- Auma Obama, President Obama’s sister, along with her daughter, Akinyi Manners
- Eleanor Kaye Wilson, godmother to Sasha and Malia Obama, along with her husband, Wellington Wilson
- Jane Roberts, wife of Chief Justice John Roberts
The White House pool reporter in the room noted that after the oath, Obama and his family kidded around — remarks that came through on the broadcast mic:
Obama to Michelle: ”Thank you, sweetie” after she congratulates him.
To Malia, he said: “Hey!”
Malia appears to say “I’m so happy, yay!”
Sasha to Obama: “Good job, dad.”
“I did it,” he said.
“You didn’t mess up,” she replied.
By Patricia Treble - Sunday, January 20, 2013 at 5:00 PM - 0 Comments
Why doesn’t the Canadian Prime Minister warrant the hooplah being lavished on Barack Obama…
Why doesn’t the Canadian Prime Minister warrant the hooplah being lavished on Barack Obama when he’s sworn into office? Surely becoming PM is worth a Mountie escorted carriage ride through Ottawa so he can wave to Canadians lining the procession route. At the very least he should get high school marching bands from all 10 provinces and three territories.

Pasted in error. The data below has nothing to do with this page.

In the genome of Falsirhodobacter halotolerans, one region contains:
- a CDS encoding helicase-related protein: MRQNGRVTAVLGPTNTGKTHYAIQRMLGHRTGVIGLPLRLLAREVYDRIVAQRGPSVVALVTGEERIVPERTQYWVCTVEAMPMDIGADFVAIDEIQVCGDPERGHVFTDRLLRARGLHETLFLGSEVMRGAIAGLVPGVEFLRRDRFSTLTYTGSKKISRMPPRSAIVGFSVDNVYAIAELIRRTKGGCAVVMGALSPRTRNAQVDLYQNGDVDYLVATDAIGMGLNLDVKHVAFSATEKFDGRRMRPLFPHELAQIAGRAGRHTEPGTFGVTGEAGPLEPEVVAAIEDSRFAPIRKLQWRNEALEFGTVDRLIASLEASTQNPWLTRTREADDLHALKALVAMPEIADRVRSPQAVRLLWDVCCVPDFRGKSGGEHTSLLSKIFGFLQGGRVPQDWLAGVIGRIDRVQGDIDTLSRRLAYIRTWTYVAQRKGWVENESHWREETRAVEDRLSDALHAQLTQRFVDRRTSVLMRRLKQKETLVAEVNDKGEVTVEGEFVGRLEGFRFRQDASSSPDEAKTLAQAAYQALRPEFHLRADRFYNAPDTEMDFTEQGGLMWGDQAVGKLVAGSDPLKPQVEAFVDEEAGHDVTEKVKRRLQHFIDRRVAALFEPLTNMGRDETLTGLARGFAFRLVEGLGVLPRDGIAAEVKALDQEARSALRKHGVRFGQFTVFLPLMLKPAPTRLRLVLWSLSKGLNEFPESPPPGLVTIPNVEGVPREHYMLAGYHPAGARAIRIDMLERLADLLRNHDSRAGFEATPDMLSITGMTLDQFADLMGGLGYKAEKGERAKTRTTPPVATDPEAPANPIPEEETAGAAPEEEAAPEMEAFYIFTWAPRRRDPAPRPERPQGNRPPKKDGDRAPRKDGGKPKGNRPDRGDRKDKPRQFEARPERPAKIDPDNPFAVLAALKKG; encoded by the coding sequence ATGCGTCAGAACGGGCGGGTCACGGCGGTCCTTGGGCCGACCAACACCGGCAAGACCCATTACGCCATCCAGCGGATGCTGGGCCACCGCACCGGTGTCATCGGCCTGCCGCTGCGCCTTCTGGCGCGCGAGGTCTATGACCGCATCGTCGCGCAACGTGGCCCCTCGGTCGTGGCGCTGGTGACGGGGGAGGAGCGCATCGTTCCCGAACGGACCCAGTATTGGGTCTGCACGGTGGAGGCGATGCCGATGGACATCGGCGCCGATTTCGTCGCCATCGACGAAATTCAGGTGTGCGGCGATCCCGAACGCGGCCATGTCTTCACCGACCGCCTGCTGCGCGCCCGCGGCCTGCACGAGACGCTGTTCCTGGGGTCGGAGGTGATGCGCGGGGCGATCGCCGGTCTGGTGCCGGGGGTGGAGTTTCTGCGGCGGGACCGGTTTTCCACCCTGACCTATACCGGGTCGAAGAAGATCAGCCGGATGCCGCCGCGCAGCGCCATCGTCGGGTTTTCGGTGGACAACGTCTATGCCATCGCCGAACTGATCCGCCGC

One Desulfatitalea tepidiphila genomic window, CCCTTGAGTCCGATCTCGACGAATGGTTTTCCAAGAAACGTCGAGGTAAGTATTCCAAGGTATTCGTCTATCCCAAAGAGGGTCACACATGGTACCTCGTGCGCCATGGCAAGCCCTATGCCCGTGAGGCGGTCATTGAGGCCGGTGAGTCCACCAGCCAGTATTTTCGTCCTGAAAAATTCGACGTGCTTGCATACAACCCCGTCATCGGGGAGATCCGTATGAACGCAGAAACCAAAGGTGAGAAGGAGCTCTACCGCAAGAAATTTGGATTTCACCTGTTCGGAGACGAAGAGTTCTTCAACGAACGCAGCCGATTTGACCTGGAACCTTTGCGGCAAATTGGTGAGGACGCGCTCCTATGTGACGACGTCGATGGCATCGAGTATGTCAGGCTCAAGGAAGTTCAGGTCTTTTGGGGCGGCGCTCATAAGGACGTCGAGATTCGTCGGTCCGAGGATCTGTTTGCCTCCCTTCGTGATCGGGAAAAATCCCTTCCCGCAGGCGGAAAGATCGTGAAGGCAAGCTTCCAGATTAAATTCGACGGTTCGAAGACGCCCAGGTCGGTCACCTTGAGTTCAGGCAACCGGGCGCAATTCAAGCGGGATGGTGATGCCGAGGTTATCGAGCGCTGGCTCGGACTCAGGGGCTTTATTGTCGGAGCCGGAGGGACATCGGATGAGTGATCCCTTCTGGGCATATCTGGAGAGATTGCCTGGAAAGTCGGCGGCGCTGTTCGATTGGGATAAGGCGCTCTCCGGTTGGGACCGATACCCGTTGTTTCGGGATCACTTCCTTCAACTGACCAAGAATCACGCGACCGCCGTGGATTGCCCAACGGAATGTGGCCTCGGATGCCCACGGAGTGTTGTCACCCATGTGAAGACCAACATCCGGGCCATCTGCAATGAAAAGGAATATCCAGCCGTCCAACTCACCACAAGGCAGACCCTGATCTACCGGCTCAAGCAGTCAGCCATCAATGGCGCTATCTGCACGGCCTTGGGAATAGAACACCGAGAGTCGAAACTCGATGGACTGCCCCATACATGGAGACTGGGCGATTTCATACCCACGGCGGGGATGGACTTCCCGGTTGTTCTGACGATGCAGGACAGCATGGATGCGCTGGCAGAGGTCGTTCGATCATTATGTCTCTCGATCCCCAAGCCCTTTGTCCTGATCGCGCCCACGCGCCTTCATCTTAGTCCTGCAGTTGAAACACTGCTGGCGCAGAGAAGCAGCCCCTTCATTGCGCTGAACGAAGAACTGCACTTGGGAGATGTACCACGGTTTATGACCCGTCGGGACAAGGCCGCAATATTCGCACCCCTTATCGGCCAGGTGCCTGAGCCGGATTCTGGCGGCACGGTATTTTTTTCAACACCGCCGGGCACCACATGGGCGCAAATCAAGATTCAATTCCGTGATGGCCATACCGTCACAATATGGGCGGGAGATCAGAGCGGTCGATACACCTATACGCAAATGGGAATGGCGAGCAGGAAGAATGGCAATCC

Oh right. Stephen Harper heads the government, not the nation. That’s the job of Queen Elizabeth II and her representative in Canada, Governor General David Johnston. Harper gets the power, but not the pomp–that modestly comes when a new GG is picked and then on a grand scale for the coronation of a new monarch, something that hasn’t happened in 60 years. Drat. Indeed, this is what the Governor General’s website says about the swearing in:
By Patricia Treble - Saturday, January 19, 2013 at 8:40 AM - 0 Comments
Photo gallery: Planners of the 57th inauguration of the President of the United States have left nothing to chance
Walking around the tourist, and government, parts of Washington is increasingly difficult these days. Roads are suddenly blocked off and incredibly tall sturdy security fencing is being erected everywhere President Barack Obama is going to be passing. When planning a huge event like the 57th inauguration of the President of the United States, nothing is left to chance. So four days before the big day, there are already hundreds of portable toilets lined up in perfect rows, waiting for their own big day in the sun.
By Luiza Ch. Savage - Saturday, January 19, 2013 at 8:37 AM - 0 Comments